I care very deeply about encouraging people to be scientists or simply to stay interested in science, whatever else you may do with your life. This is especially important for young girls and women: although a lot of the old barriers of access to education and jobs have fallen, there are still a lot of cultural barriers that still stand (not to mention the eternal travesty of pay differences between men and women performing exactly the same work). There may be fewer sexist male scientists actively standing in the way of women’s progress into the various scientific professions, but the “boys are better than girls at math and science” stereotype persists—despite strong evidence to the contrary!
So here’s a positive story to melt my heart, as it melted the heart of the man who wrote it, from the blog It’s Okay to Be Smart. The author’s niece is a 7-year-old second grader who absolutely loves science, and he recognizes his own role in inspiring her in the past (he’s obviously her favorite uncle, as many little kids idolize older relatives), but he also realizes how important his personal relationship with her can be in the future, when social pressures might help push the girl away from science. Please read what he wrote, and pass it along to your friends—it’s important stuff.
My own niece is only 2-1/2 years old—too young even for most science toys—but it won’t be long before she’ll be open to learning about all sorts of things, hopefully including science. Her parents will certainly be encouraging in that direction, but as her scientist-uncle, I’m someone who actually practices and writes about science, so I have a responsibility to help as well as I can. I hope I am up to the task.
(I should note that Jorge Cham, who drew the “propaganda poster” to the right and who has drawn the Piled Higher and Deeper comic strip for over 10 years, writes female scientist characters who are fully realized, not merely stereotypes or men in disguise.)
7 responses to “The Importance of Being Earnest (About Encouraging Girls in Science)”
So true Matthew. I am trying to raise Caroline in the same way that I am raising William, in regards to having a love of learning, no matter the topic. Caroline is almost 5, and I can see the influence other little girls have on her: wearing pink, looking pretty, putting bows in her hair, playing house, etc. These things by themselves are not bad, of course; it is just that she and her friends do not do these activities alongside science experiments or treks through the woods, as William did with his friends at that age.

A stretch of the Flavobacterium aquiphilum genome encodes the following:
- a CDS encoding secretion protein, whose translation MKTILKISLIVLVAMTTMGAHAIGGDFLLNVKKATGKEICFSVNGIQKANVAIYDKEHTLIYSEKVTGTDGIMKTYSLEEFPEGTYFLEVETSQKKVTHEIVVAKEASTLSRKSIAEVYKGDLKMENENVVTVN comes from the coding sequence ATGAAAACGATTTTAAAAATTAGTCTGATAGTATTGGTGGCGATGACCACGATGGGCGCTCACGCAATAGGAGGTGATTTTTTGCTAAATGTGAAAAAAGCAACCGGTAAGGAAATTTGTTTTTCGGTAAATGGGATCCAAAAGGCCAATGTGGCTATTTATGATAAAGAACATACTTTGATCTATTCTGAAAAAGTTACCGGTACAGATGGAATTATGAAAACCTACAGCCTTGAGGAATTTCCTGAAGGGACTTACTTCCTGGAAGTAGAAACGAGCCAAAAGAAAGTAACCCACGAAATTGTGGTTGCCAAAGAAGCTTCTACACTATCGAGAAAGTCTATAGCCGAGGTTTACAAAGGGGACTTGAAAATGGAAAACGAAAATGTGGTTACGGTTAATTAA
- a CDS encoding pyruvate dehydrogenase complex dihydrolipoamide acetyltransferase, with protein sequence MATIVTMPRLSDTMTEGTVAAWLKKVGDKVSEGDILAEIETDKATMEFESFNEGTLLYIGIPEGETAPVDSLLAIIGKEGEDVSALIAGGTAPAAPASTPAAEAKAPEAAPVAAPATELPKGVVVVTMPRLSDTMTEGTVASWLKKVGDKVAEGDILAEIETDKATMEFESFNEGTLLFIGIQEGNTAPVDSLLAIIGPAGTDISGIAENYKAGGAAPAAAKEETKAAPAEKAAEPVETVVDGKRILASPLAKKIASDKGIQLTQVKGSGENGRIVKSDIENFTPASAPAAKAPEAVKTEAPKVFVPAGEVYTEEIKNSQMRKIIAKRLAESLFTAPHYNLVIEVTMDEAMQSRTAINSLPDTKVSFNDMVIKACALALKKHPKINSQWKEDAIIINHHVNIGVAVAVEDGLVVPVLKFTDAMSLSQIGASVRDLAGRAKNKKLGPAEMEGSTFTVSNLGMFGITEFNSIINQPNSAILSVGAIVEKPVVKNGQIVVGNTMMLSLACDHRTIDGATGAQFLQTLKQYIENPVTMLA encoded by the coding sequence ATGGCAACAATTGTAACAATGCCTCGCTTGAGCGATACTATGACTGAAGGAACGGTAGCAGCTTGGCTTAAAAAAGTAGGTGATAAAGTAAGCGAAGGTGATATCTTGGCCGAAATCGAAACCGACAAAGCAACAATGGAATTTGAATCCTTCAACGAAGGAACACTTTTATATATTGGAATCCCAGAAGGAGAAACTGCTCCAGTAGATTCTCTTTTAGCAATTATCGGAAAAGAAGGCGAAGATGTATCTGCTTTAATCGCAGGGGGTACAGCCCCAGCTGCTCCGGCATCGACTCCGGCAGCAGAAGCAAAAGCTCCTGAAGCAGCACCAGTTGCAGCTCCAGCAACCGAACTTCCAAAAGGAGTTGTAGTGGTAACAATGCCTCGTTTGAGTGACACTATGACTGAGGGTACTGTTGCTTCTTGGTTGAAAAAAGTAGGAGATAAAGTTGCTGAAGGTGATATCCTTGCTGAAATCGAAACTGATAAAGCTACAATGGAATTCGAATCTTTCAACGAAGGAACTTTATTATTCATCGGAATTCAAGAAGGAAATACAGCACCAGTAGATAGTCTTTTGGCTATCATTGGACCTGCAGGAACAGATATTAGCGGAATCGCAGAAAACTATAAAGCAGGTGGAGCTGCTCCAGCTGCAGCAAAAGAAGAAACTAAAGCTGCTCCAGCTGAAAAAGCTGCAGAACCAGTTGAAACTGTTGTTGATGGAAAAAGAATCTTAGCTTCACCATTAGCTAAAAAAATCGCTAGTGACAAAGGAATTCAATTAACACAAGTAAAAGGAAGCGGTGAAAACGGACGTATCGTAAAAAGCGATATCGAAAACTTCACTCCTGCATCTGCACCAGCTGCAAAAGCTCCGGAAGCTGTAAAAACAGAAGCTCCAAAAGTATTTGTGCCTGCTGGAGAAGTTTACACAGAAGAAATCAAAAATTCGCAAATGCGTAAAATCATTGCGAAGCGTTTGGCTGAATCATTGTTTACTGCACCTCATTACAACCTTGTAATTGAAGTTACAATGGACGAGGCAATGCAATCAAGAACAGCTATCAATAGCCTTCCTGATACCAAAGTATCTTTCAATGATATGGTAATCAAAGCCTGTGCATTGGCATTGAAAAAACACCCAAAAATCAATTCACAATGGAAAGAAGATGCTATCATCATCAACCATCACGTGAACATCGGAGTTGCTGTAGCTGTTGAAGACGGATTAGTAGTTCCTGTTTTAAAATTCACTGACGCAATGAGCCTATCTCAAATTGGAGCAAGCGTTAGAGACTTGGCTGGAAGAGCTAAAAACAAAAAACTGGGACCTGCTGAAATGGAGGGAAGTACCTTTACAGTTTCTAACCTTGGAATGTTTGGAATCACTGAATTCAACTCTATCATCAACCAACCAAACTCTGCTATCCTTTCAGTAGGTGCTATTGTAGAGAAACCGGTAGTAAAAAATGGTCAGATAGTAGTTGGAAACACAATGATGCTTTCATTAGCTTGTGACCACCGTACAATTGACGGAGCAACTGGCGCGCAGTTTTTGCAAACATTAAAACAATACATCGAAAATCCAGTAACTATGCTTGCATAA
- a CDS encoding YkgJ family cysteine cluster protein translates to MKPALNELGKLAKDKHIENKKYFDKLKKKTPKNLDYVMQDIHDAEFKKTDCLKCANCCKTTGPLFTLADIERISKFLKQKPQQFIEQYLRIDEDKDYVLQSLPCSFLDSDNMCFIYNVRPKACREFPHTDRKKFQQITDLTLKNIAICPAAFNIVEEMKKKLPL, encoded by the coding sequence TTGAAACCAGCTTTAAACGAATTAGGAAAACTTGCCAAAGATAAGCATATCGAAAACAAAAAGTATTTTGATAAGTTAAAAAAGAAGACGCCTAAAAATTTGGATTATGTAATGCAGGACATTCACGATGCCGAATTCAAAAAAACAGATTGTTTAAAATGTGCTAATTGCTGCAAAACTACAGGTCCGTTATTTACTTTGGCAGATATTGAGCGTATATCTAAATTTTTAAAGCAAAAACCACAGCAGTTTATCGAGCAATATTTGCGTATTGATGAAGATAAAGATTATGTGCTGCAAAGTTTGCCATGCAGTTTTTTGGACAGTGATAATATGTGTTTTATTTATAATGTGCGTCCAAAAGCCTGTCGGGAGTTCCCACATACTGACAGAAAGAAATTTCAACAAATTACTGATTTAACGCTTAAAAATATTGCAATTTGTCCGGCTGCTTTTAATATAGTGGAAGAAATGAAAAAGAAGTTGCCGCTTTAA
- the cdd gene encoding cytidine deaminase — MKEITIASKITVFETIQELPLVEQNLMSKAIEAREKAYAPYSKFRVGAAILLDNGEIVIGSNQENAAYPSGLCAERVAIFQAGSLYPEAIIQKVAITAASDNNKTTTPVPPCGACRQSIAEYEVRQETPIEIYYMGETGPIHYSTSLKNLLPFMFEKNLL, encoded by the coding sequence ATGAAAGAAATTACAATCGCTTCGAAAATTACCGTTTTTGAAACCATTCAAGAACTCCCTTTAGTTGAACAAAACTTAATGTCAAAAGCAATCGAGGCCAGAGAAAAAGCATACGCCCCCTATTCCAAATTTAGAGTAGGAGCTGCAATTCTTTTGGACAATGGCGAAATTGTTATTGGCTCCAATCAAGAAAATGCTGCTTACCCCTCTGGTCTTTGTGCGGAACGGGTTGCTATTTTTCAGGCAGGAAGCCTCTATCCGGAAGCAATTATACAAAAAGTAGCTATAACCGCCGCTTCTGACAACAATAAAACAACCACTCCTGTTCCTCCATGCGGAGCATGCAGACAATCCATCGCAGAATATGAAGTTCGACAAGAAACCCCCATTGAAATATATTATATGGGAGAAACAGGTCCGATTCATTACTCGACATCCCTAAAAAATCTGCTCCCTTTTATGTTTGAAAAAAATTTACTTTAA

Caroline is already learning basic math skills, and luckily she will go to a wonderful Montessori school where the stereotypes are not encouraged. Hopefully she too will embrace the same curiosity and love of learning that her brother shows.
But it will be much more of an uphill battle.
Your niece will be pretty surrounded by scientists (since my dad is a biologist, our father-in-law an astronomer, and you as the physicist…and her other uncle as a philosopher, she’s got all variety of “sciences” around her) so you don’t bear the burden alone! I pretty much have a similar worry, in the idea that the gender roles will be pushed upon her, and in my worry to push *back*, I may steer her from things she might like that are traditional to girls! At the moment, we are lucky that the worst of our worries involve buying her a pack of both pink (girl) & boy (boy) training pants so she has a choice of colors to wear, and being disgusted that those are her only options, to wear “girl” or “boy” underwear..the pink pants having flowers, the boy pants having trains & cars.
But the worries will get more contemplated as she gets older. My mom remembers me coming home one day in 5th grade (age 10) and asking her what was so bad about being a girl? It broke her heart and she said she cried all day about it as she couldn’t convince me that there *wasn’t* anything bad about being a girl. Coincidentally, this was also the year I learned to think I was bad at science, as it was the only class I was getting Cs in while everything else were A grades. I have a feeling that comment I made to her had something to do with a couple of the teachers that favored the boys, and I was melded to be a teacher’s pet (I’m still a people pleaser to this day) and was never favored by them (one of them being our science teacher, all female). I think that it goes farther than just science, but that was certainly the year I decided I was “bad” at it.
Thanks a lot for spreading the word. The most important connections in battles like this are personal ones, so we all have to do our part!
Thanks for stopping by and reading the post! I meant to leave a comment on your blog, since I found your post to be one of the more eloquent statements on the subject I’ve read.
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